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Results 1 to 4 of 4

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  1. Default Floating leaves on dwarf lily


    0 Not allowed!
    I'm just wondering if you guys prune them back or no? I'm having a hard time deciding if I want to let the leaves float or not. My plant took a few days to send a leaf to the top and its about to start opening. I've heard that if you let them float, they stop producing the lower leaves AND the existing lower leaves fall off. I'm not too happy about that... I don't want to be seeing a bunch of stems going straight to the top and no leaves in the water.

    So apparently pruning them before they reach the top "teaches" them to stay lower. Is it possible to let it grow a few floating leaves (maybe 3-4) and cut off any more that shoot to the top, and it'll only make submerged leaves and the floating ones will still exist? Or am I hoping for too much. I like the way the lily looks right now and I wouldn't mind some floating leaves, but not if that's all it'll be.

  2. Default


    0 Not allowed!
    If you allow no emerging leaves to make it to the top you will be blessed with a low growing bushy submerged plant that will live longer.Allowing some to make it encourages the plant to put most of its energy into floating leaves and you will see the lower submerged leaves get longer stalks until eventually all of them are either floaters or submerged leaves spread out from top to mid levels.Thsi is what they look like of all emerging leaves are cut immediatly.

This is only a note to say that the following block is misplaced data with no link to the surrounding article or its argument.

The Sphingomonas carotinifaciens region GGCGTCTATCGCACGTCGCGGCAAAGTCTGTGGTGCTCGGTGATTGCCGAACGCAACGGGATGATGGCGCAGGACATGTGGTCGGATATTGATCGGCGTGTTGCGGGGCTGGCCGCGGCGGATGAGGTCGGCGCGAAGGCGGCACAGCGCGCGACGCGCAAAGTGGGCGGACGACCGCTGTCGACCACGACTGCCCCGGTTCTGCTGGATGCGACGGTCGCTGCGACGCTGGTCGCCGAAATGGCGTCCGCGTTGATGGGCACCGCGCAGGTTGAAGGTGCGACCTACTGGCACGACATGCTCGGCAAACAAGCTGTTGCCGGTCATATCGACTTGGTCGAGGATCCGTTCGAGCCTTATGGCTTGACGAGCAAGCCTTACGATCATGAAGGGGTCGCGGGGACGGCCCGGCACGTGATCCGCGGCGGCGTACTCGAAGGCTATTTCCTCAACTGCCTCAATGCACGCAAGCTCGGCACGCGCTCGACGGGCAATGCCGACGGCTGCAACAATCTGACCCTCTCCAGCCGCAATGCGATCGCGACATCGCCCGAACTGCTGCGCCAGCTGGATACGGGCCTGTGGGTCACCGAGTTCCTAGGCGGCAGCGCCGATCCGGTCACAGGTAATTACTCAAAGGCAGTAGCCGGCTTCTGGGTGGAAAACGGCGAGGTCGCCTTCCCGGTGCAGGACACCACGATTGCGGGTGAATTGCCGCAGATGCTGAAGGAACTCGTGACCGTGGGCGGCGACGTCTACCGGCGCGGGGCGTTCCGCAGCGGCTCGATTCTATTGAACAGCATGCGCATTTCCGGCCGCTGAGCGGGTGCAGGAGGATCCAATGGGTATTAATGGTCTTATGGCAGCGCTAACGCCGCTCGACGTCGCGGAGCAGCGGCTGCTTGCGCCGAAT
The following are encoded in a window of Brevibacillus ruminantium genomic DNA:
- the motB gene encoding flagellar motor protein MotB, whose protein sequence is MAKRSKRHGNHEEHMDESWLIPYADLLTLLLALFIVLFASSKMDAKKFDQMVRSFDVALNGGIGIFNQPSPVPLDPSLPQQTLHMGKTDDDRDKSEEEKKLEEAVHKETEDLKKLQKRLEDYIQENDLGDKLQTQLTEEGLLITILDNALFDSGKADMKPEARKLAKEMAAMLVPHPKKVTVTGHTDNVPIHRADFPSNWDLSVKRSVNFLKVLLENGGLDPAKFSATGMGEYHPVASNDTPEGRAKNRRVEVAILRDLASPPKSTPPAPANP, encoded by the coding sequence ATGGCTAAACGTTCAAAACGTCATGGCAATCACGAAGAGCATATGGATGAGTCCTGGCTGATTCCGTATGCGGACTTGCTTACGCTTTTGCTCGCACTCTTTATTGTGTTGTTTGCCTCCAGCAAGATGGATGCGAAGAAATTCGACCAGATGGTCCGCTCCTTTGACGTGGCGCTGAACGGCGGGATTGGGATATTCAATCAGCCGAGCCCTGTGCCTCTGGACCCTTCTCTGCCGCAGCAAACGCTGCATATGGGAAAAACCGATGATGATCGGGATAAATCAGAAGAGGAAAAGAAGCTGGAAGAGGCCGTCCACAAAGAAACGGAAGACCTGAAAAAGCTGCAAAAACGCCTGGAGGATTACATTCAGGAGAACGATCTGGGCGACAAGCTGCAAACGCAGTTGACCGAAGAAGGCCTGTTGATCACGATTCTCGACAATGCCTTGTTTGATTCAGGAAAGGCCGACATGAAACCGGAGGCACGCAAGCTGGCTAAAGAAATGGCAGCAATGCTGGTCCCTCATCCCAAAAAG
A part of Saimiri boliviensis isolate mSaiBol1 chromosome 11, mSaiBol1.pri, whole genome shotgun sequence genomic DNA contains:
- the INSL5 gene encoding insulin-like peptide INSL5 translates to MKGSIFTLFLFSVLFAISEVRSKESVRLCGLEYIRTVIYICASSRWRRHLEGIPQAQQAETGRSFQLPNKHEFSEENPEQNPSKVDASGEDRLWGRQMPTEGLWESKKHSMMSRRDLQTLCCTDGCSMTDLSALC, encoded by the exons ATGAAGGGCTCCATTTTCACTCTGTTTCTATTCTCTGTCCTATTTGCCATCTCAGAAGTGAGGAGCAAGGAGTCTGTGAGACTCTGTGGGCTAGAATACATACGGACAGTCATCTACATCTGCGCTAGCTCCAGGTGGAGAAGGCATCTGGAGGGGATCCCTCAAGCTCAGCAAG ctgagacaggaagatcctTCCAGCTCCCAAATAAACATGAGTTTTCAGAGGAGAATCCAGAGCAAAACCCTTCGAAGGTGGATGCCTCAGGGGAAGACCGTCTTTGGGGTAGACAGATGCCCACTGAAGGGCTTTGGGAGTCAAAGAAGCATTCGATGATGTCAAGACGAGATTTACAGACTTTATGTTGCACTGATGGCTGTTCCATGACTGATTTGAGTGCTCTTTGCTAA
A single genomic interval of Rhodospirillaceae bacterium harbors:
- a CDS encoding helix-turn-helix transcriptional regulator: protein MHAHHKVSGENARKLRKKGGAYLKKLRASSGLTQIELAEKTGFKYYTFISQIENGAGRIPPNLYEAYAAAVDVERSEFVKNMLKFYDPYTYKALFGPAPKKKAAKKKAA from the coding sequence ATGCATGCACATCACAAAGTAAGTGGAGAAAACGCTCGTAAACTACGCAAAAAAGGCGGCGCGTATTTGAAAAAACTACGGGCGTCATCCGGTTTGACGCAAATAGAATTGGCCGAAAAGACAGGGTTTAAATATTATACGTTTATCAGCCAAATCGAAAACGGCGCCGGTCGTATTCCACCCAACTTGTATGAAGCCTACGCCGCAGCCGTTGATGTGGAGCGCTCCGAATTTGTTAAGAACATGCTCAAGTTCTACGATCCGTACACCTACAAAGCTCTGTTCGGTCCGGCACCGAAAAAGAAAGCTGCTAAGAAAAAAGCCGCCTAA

lily03.JPG

  3. Default


    0 Not allowed!
    That's what mine sort of looks like... other than the giant stem and floating leaf protruding from it. Only time will tell what'll happen.

  4. #4

    Default


    0 Not allowed!
    As mentioned, if you prune the long leaves you will get a bushy plant that grows under the water. If you allow the longer leaves to grow you can shorten the life of the plant, however floating leaves promote the plant to flower if you have the right conditions. Since most people can't easily see the tops of their tanks because of hoods most people trim the leaves back.
    75G Coldwater Setup (May 2011)
    Angelfish Fry Development Project


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